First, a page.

Black Ash

Black ash (Fraxinus nigra Marshall), sometimes called brown ash or basket ash, is an ecologically significant tree species found throughout much of the Great Lakes and northeastern regions of the United States and eastern Canada. Black ash trees grow in forested wetlands such as bogs or swamps or that are flooded for part of the year, along with riparian forests that border streams, rivers or lakes.

In additional to its ecological importance, black ash is also a cultural keystone species for members of many Native American and First Nations tribes. Many generations of basket makers use black ash to create baskets that are both beautiful and useful, and some tribes have spiritual connections to black ash. Unfortunately, black ash is also the most highly preferred and vulnerable host for EAB in North America. Given the ongoing spread of EAB, black ash may effectively be lost from North American forests over the next 20-30 years. This level of mortality is expected to result in serious impacts in black ash ecosystems and will directly impact traditions and a long-standing way of life for many tribal members. In the coming months, we will add an array of information about black ash ecology and its cultural importance to this webpage.

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Learn about black ash ecology and how EAB may effect forested wetlands in North America.

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Black Ash Basketry

Click here to learn more about indigenous black ash basketry pratices and the traditions surrounding black ash.

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Emerald Ash Borer Impacts on American Indian Communities

Emerald ash borer (EAB) infestation is a major concern for American Indian people. Many American Indian cultures and traditions rely on ash trees for the wood needed for making baskets, lacrosse sticks, pipe stems, flutes, and medicinal remedies. The ash tree is a central figure in some traditional and religious stories told by several American Indian tribes.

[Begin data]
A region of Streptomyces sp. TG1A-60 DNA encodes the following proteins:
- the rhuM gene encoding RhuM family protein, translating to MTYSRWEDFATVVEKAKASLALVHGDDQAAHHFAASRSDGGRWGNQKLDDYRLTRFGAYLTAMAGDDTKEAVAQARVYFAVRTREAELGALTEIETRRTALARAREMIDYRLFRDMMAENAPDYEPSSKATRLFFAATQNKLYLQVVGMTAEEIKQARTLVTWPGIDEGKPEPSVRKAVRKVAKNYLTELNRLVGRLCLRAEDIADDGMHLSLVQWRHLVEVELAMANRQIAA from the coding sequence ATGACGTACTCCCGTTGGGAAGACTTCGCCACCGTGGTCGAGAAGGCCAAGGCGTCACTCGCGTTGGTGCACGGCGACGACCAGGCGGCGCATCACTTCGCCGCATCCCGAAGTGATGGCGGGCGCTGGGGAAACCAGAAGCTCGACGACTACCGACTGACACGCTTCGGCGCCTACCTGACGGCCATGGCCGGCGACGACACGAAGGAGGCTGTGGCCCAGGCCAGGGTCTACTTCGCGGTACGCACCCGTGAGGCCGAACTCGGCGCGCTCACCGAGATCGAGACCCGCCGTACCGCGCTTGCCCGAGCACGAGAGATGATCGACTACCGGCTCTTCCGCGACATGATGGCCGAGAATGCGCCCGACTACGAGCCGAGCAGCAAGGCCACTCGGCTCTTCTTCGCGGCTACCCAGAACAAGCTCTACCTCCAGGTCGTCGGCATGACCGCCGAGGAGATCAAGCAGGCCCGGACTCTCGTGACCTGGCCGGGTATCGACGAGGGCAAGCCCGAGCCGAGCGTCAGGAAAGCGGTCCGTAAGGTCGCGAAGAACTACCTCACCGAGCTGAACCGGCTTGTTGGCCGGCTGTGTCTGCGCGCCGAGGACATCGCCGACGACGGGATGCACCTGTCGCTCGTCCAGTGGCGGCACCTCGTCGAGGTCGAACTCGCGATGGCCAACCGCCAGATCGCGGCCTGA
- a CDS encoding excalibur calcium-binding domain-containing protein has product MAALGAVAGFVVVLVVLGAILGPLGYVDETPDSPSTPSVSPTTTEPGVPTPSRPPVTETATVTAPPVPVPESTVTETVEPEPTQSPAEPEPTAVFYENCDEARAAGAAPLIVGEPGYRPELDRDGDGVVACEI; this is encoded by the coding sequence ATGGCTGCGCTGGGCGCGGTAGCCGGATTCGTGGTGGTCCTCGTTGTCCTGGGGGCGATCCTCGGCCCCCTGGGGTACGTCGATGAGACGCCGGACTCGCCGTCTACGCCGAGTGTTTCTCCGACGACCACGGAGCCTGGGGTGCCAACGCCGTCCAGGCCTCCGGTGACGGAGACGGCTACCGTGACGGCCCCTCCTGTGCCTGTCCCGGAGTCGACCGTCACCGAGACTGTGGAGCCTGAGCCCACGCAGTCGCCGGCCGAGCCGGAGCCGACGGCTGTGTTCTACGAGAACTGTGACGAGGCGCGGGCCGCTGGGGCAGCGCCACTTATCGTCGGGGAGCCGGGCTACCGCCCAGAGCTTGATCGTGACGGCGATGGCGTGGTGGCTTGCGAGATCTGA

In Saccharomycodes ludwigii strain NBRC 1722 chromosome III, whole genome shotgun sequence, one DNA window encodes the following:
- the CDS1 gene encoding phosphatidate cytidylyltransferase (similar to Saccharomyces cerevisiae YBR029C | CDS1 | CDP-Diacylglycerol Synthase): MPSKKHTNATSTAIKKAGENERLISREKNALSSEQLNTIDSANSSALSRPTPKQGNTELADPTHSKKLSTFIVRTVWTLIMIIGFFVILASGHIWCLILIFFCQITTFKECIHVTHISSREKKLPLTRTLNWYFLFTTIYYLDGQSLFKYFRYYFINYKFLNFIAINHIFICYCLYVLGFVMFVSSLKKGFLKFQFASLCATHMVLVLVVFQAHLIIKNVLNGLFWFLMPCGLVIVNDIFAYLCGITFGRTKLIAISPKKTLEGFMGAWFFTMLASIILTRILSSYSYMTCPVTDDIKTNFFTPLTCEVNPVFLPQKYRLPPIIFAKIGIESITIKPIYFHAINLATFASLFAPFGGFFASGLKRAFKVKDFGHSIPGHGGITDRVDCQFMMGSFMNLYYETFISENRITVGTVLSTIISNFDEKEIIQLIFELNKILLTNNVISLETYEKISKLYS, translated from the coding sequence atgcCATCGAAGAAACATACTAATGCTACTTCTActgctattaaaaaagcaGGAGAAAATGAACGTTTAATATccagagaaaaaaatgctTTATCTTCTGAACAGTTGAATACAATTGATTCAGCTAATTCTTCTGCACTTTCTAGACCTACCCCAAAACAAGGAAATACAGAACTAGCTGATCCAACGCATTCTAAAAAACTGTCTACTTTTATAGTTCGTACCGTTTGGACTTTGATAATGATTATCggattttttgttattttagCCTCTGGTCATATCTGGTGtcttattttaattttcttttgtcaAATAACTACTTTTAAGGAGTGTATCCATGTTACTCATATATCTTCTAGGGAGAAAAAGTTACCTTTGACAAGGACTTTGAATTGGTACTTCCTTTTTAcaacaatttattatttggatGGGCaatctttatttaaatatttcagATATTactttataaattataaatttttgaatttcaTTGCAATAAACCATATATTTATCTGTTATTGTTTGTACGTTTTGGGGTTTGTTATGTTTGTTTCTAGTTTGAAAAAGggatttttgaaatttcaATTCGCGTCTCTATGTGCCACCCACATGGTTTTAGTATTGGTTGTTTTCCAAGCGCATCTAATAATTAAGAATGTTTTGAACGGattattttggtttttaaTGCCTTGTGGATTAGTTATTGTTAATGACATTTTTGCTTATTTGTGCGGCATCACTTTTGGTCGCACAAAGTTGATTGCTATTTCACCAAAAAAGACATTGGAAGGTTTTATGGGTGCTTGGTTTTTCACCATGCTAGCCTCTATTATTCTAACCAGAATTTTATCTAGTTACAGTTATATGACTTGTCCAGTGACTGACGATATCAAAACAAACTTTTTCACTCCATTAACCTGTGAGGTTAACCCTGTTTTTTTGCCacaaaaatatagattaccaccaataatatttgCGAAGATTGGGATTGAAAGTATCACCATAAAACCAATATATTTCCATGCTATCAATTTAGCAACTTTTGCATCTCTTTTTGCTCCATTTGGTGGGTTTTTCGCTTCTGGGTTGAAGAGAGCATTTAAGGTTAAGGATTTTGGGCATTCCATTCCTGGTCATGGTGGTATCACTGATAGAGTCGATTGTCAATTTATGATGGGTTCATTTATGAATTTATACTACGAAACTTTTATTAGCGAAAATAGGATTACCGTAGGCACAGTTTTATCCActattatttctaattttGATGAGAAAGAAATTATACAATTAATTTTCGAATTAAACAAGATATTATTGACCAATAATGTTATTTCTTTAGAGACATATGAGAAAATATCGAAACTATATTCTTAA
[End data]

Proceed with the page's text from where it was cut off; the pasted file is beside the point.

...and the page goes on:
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A Silent Killer

National Museum of the American Indian magazine, Spring 2020, "A Silent Killer", by Anne Bolen, pages 8-15, (copyright symbol) 2020 Smithsonian Institution, National Museum of the American Indian. Shared with permission.

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Ash Trees, Indian Communities and the Emerald Ash Borer

North American Indians of the Great Lakes region (Anishnaabek, Haudenosaunee and others) have long standing relationships with each species of ash tree found in the region. These trees have been used historically in a variety of applications, most notably for constructing black ash baskets (or kokibinaagnan in Anishnaabe)

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This Website provides reliable, objective and timely information from researchers, personnel affiliated with numerous universities, state and federal agencies, educators and outreach specialists in the USA and Canada. Information is reviewed and approved by the website content managers and researchers affiliated with the Michigan State University Dept. of Entomology, the Dept. of Forestry and MSU Extension. Our goal is to help you find answers to questions about EAB, either directly or through links we provide to many other EAB-related websites. Please check this site often because information changes frequently. Funding to support this website is provided by the USDA Forest Service.

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